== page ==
you will find that they clearly list Dolina as part of Yahilnytsia
(Jaglienica), Czortkow (Chortkiv), which makes much more sense
for "our" Dolina, than Janow which is not even remotedly linked
to it.

2. If you look at the ShtetLink of Susana Leistner Bloch
(http://www.shtetlinks.jewishgen.org/suchostaw/sl_dolina.htm),
you'll see that she, like me, found it at coordinates 4857 2543
(and not as Janow, given as 4913 N, 2543 E by the Community
database) and she says (and I corroborate by my researches) "in
present day Ukraine, Dolina is in the Ternopilska Oblast (Region /
Province) and in Chortkivskyi Raion (County/ District)".

So, what I think happened here is the following:

1. The Dolina of Czortkow, Ternopil is still where it was, and is
still called Dolina .

2. The problem stems >from the fact that when you search for
"Dolina" and "interwar country- Poland" you get "Janow" as
answer, which seems to be an inaccurate answer or at least in
contradiction with other sources. In the interwar Poland country,
in the same province of Tarnopol, Janow was Janow, and Dolina
was Dolina, another village alltogether not to be confounded.

If you add to this the fact that the original Dolina does not exist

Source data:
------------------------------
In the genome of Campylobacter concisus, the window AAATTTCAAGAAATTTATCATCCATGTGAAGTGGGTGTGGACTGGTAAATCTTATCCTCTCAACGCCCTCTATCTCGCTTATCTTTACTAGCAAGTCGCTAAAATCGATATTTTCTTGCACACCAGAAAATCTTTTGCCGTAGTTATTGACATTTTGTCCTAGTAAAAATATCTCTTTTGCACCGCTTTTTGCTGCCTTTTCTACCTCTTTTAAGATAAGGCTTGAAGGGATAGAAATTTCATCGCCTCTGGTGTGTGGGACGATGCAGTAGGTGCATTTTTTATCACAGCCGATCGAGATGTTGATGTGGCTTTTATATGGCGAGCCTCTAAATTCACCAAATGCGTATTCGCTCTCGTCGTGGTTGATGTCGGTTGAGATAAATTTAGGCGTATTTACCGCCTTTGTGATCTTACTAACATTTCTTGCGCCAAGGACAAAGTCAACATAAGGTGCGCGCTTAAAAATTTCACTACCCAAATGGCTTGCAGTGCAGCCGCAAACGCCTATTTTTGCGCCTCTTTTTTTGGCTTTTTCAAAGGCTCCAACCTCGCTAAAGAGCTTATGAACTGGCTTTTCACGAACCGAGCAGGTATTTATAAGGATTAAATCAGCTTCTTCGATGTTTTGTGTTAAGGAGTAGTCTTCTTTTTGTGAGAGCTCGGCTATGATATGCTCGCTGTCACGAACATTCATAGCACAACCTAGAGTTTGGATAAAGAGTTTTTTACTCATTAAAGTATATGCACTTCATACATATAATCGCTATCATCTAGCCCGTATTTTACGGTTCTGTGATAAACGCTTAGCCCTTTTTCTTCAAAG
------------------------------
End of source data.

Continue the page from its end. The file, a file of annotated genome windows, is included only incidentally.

at all in the database and that Janow is now called Dolina in
modern Ukraine, people >from the original
Dolina-Czortkow-Tarnopol might have very hard time finding
their original shtetl in Ukraine or their vital records, which may
**not** be in Janow (Terebovli district) , but more probably in
Yahilnytsia, Chortkiv district. Maybe the database should be re-
progarmmed not to give the result of "Janow" for the search of
"Dolina + inter-war country Poland", but only for "Dolina
+ modern country Ukraine".

This brings up the problem of naming the places by their
modernized names when, in fact, all the genealogical searches
are held with documents that bear the old original names ....
That give you a person that is looking for Dolina (old Polish